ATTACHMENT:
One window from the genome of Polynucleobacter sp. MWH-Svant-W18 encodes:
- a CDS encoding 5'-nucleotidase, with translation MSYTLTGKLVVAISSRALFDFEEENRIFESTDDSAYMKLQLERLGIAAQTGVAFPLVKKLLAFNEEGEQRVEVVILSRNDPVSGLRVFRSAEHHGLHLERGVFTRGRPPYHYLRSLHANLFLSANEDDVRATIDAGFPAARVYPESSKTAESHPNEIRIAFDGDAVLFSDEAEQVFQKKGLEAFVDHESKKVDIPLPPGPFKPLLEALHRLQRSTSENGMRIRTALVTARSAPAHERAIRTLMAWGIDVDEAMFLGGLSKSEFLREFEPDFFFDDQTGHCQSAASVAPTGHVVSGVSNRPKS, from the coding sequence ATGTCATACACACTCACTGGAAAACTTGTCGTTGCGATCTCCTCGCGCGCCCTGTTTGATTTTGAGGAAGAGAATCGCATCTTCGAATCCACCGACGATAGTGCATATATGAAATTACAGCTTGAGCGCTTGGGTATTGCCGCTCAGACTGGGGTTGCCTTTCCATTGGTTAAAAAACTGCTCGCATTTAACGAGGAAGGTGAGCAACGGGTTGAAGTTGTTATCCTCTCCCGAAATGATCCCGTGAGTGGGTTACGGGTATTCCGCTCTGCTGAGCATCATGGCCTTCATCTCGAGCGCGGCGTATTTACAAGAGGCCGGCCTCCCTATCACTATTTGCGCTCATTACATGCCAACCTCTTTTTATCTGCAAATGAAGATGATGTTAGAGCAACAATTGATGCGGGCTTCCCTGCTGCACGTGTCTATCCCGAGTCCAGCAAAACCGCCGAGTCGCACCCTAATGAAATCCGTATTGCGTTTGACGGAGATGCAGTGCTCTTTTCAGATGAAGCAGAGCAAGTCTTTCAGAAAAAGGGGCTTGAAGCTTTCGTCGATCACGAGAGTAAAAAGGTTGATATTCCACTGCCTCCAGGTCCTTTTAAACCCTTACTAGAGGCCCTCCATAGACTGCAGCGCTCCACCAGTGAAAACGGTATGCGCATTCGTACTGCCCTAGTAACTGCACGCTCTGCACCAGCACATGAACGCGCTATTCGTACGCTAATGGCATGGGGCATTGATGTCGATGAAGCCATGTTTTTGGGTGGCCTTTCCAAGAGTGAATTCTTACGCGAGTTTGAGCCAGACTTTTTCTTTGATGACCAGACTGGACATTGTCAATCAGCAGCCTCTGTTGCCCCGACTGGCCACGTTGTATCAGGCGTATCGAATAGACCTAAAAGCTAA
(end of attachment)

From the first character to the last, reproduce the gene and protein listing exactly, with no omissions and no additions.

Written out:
One window from the genome of Polynucleobacter sp. MWH-Svant-W18 encodes:
- a CDS encoding 5'-nucleotidase, with translation MSYTLTGKLVVAISSRALFDFEEENRIFESTDDSAYMKLQLERLGIAAQTGVAFPLVKKLLAFNEEGEQRVEVVILSRNDPVSGLRVFRSAEHHGLHLERGVFTRGRPPYHYLRSLHANLFLSANEDDVRATIDAGFPAARVYPESSKTAESHPNEIRIAFDGDAVLFSDEAEQVFQKKGLEAFVDHESKKVDIPLPPGPFKPLLEALHRLQRSTSENGMRIRTALVTARSAPAHERAIRTLMAWGIDVDEAMFLGGLSKSEFLREFEPDFFFDDQTGHCQSAASVAPTGHVVSGVSNRPKS, from the coding sequence ATGTCATACACACTCACTGGAAAACTTGTCGTTGCGATCTCCTCGCGCGCCCTGTTTGATTTTGAGGAAGAGAATCGCATCTTCGAATCCACCGACGATAGTGCATATATGAAATTACAGCTTGAGCGCTTGGGTATTGCCGCTCAGACTGGGGTTGCCTTTCCATTGGTTAAAAAACTGCTCGCATTTAACGAGGAAGGTGAGCAACGGGTTGAAGTTGTTATCCTCTCCCGAAATGATCCCGTGAGTGGGTTACGGGTATTCCGCTCTGCTGAGCATCATGGCCTTCATCTCGAGCGCGGCGTATTTACAAGAGGCCGGCCTCCCTATCACTATTTGCGCTCATTACATGCCAACCTCTTTTTATCTGCAAATGAAGATGATGTTAGAGCAACAATTGATGCGGGCTTCCCTGCTGCACGTGTCTATCCCGAGTCCAGCAAAACCGCCGAGTCGCACCCTAATGAAATCCGTATTGCGTTTGACGGAGATGCAGTGCTCTTTTCAGATGAAGCAGAGCAAGTCTTTCAGAAAAAGGGGCTTGAAGCTTTCGTCGATCACGAGAGTAAAAAGGTTGATATTCCACTGCCTCCAGGTCCTTTTAAACCCTTACTAGAGGCCCTCCATAGACTGCAGCGCTCCACCAGTGAAAACGGTATGCGCATTCGTACTGCCCTAGTAACTGCACGCTCTGCACCAGCACATGAACGCGCTATTCGTACGCTAATGGCATGGGGCATTGATGTCGATGAAGCCATGTTTTTGGGTGGCCTTTCCAAGAGTGAATTCTTACGCGAGTTTGAGCCAGACTTTTTCTTTGATGACCAGACTGGACATTGTCAATCAGCAGCCTCTGTTGCCCCGACTGGCCACGTTGTATCAGGCGTATCGAATAGACCTAAAAGCTAA